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Briefs

Biomet’s earnings rebound

Biomet Inc. on Wednesday reported preliminary fourth-quarter and full-year earnings for fiscal 2014, reflecting the Warsaw orthopedics company’s most profitable performance in years.

Biomet reported annual earnings of $36.8 million on sales of $3.22 billion, a $660 million improvement from fiscal 2013’s $623 million net loss on consolidated net sales of $3.05 billion.

Excluding special items, the company earned $420 million for the year, which ended May 31.

Biomet also reported fiscal fourth-quarter earnings of $66.7 million on sales of $845 million, a $288 million improvement over the same period a year earlier when the company posted a $221 million loss on sales of $784 million.

Zimmer Inc. in April offered to acquire Biomet for $13.35 billion. The deal is on hold, however, while the Federal Trade Commission considers the implications of allowing the competitors to merge.

Fed ready to end its stimulus effort in fall

Federal Reserve officials are in broad agreement that they will likely announce an end to their monthly bond-buying program in October, bringing to a close the third round of massive bond purchases the central bank has relied upon to boost economic growth following the recession.

Minutes released Wednesday of the Fed’s meeting June 17-18 showed that officials were in basic agreement: If the economy continues to improve, the final reduction in bond purchases would total a cut of $15 billion and would be announced at the Fed’s Oct. 28-29 meeting.

With that final reduction, the Fed’s balance sheet will be close to $4.5 trillion, more than four times the amount of the balance sheet when the financial crisis struck in the fall of 2008.

French financier to head Vatican bank

The Vatican has chosen a French financier to become the new president of its bank, which is overhauling the way it operates after a series of financial scandals.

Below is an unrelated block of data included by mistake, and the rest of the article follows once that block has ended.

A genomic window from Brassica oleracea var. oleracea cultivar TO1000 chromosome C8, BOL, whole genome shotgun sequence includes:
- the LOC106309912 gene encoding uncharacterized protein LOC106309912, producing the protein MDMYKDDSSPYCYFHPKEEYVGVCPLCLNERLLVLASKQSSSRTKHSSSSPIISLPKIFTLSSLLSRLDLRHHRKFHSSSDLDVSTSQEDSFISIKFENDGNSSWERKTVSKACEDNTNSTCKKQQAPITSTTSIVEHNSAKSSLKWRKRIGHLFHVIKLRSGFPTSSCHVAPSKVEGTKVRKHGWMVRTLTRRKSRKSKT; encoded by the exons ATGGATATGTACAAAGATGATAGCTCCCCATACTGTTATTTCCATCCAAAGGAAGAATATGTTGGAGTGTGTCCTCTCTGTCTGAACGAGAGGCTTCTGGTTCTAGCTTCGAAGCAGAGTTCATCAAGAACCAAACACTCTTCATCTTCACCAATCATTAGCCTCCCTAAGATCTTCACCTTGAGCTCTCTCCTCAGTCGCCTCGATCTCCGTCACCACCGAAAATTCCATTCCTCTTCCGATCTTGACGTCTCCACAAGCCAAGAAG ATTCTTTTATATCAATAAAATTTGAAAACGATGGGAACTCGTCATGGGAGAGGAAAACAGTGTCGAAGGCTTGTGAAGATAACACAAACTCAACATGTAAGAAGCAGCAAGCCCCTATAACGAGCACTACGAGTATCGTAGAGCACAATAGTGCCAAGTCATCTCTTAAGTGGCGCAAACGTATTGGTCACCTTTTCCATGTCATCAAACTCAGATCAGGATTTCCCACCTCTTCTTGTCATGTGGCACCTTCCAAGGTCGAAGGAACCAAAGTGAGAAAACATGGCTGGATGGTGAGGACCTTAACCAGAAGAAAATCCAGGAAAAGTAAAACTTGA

As was widely expected, the Vatican announced Wednesday that it has tapped Jean-Baptiste de Franssu to head the Institute of Religious Works, as the bank is formally called. De Franssu, whose expertise is in investment banking, has been serving on a new Vatican economic council.

He said he would tap an outside management fund to help shift the bank toward asset management. He emphasized that the fund would be chosen based also on its Catholic principles.

The outgoing president, a German industrialist named Ernst von Freyberg, worked to make the bank’s transactions more compliant with international banking standards after Italian money-laundering and cash-smuggling probes stung the institution.

American Apparel to receive financing

American Apparel Inc. announced late Wednesday that it had reached a deal with investment firm Standard General to receive up to $25 million to bolster the clothing chain’s finances. It will also mean a shake-up in the board.

The deal will help pay off a $10 million loan from investment firm Lion Capital, which made a formal demand for payment Monday.

Lion Capital claimed that the chain defaulted on its debt because it ousted founder and CEO Dov Charney.

Five of its seven board members, including Charney, will voluntarily step down.

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